– This report was originally published by Freedom House. –

On January 22, 2007, Umida Niyazova, an Uzbek journalist, human rights activist, and mother of a two-year-old son, was arrested by Uzbek authorities. She was returning to her country from neighboring Kyrgyzstan.


May 8 — After a short trial in a Tashkent court of appeals, during which Umida was obliged to publicly plead guilty to an illegal border crossing and distributing anti-government publications, the court gave her a seven-year suspended sentence with three years’ probation, and released her from custody.

April 30, 2007 — Umida’s trial restarted again in the morning, but neither her family nor local civil society groups were informed of the trial in time, though they were allowed to come in late. Umida pleaded guilty of illegal border crossing but said she was innocent of the other two charges. No new charges were brought against her. She was convicted of seven years in prison and will appeal the sentence.

April 19, 2007 — Umida’s trial began on the 19th, but was quickly adjourned until an unspecified date. No more information is available regarding her detention and trial.

April 16, 2007 — Organizations and human rights activists in Uzbekistan reported that Umida’s trial would begin Thursday, April 19, 2007, in Sergeli District Court in Tashkent. Most Uzbek human rights defenders have little faith that the court, notorious for its corruption and lack of independence from the executive branch, will acquit Umida. However, they have stressed the need for western embassies to dispatch monitors to the trial to serve as witnesses to the event, and for independent journalists in Uzbekistan to try to cover the hearings.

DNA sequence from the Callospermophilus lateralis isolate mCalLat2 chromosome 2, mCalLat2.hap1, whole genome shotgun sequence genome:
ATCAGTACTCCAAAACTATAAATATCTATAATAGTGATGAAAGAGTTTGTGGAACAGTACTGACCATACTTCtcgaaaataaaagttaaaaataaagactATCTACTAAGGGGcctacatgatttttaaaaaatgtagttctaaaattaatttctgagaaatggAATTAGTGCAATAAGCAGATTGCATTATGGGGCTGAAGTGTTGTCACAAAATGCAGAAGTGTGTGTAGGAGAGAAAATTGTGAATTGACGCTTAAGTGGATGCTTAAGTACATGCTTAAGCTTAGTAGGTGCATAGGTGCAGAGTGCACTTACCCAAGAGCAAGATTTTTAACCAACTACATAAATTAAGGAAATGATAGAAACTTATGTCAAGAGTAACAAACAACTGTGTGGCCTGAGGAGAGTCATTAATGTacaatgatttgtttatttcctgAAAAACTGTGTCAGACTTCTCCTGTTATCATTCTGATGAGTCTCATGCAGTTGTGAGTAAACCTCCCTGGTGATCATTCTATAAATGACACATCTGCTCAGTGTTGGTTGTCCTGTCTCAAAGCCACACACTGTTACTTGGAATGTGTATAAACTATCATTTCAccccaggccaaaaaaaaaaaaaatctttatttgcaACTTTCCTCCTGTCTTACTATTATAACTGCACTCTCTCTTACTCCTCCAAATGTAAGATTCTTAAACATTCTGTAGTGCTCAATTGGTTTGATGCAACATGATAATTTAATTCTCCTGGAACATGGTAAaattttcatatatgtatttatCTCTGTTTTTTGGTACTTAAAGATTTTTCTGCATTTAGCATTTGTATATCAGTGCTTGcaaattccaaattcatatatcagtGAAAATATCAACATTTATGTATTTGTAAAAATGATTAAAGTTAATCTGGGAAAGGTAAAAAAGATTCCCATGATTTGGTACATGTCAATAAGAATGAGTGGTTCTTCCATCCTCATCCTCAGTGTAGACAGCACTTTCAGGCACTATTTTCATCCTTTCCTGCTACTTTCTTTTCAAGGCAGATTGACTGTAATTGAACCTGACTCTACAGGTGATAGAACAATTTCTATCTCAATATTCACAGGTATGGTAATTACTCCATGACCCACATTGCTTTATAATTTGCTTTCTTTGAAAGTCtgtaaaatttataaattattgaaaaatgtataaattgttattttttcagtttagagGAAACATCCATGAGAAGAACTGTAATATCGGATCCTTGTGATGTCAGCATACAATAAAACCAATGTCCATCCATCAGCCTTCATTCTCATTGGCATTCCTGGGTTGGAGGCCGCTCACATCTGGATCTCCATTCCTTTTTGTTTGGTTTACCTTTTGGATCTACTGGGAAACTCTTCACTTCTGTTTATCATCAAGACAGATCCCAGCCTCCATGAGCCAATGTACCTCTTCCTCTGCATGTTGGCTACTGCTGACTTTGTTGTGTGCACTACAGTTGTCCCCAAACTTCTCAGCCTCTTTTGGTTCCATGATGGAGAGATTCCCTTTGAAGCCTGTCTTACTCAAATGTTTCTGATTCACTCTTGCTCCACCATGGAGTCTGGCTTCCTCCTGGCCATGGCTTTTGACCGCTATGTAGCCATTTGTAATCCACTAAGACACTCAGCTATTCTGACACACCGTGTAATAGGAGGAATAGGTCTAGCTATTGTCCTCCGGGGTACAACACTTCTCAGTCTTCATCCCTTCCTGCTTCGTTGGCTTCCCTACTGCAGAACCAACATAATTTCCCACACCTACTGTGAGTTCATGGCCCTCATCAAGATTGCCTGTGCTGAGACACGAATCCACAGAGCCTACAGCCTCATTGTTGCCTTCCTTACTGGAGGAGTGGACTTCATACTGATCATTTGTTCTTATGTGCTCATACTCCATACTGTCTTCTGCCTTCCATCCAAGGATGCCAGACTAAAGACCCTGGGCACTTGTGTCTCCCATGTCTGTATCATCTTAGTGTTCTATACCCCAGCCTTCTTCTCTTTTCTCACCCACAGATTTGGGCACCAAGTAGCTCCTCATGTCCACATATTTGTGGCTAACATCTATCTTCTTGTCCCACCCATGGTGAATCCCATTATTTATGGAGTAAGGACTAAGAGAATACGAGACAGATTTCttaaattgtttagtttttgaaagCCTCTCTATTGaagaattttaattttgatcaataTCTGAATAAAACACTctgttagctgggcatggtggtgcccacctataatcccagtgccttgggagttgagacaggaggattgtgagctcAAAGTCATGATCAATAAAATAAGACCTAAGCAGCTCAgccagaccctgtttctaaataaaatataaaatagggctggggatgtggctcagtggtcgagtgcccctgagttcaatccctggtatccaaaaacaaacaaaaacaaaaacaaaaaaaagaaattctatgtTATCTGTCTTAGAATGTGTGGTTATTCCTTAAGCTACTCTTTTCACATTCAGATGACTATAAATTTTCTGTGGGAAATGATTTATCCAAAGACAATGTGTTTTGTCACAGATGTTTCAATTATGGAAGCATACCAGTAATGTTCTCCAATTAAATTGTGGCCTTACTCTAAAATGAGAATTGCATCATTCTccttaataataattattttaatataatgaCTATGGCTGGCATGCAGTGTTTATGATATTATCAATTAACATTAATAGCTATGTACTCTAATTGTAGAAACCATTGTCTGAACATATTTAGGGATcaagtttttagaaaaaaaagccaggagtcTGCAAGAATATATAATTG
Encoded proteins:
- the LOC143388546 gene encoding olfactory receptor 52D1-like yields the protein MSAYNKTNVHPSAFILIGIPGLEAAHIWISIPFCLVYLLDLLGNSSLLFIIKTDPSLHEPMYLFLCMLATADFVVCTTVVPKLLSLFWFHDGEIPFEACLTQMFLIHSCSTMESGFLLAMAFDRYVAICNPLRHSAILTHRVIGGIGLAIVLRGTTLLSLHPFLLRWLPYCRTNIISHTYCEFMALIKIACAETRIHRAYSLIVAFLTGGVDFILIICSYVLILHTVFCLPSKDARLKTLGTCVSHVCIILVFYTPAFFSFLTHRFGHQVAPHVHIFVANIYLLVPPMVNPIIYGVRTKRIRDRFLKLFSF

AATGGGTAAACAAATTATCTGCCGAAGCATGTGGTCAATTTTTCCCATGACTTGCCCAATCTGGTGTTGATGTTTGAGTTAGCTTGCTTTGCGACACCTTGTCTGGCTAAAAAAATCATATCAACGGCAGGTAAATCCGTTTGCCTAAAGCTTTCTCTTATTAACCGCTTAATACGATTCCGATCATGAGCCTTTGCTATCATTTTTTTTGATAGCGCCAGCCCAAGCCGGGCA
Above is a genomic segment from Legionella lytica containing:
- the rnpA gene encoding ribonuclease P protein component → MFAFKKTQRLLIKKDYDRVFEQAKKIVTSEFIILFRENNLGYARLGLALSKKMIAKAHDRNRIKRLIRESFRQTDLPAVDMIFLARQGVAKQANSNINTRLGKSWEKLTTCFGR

April 9, 2007 — The Uzbek prosecutor’s office charged Umida with one more offense — “creating or distributing materials threatening public security and order using financial resources provided by religious organizations, foreign governments, organizations and citizens,” (Article 244-1 of the Uzbek criminal code). Deemed one of the most serious crimes in Uzbekistan, Article 244-1 carries a maximum penalty of ten years in prison.

A member of Veritas, a popular new Uzbek human rights group, Umida also worked as a translator for Human Rights Watch and is a former Freedom House employee. In late December 2006, she was detained by the police upon her return from an OSCE conference in Kyrgyzstan, and her laptop, which may have contained human rights-related documents, was confiscated. As many standard human rights documents are deemed illegal by the Uzbek government, Umida left Uzbekistan for neighboring Kyrgyzstan to avoid possible arrest. However, she returned in mid-January to rejoin her family after assurances from her lawyer that no charges had been raised against her. Instead, she was arrested on charges of smuggling extremist literature and illegally crossing the border from Kyrgyzstan to Uzbekistan.

For her conviction that humans have the right to live free of torture and arbitrary arrest, Umida now sits in detention in Tashtyurma, Tashkent’s pre-trial detention facility, notorious for its ill-treatment and torture of detainees, and faces charges that could land her up to 20 years in prison.

She has had very limited access to her family. According to her family, she is in decent physical form, though demoralized by the idea that she might not see her son for many years. The family members who visited Umida reported that the main reason she was allowed some access to outsiders was the result of international outcry.

Umida’s arrest is just one of the latest examples of the Uzbek government’s recently begun campaign to silence journalists and activists. In the past few months, the operation has resulted in the imprisonment of at least three journalists, several criminal cases launched against independent reporters, and the jailing of nearly two dozen human rights defenders.

Freedom House and other organizations are struggling to increase awareness in the U.S., Europe, and Uzbekistan of Umida’s plight.

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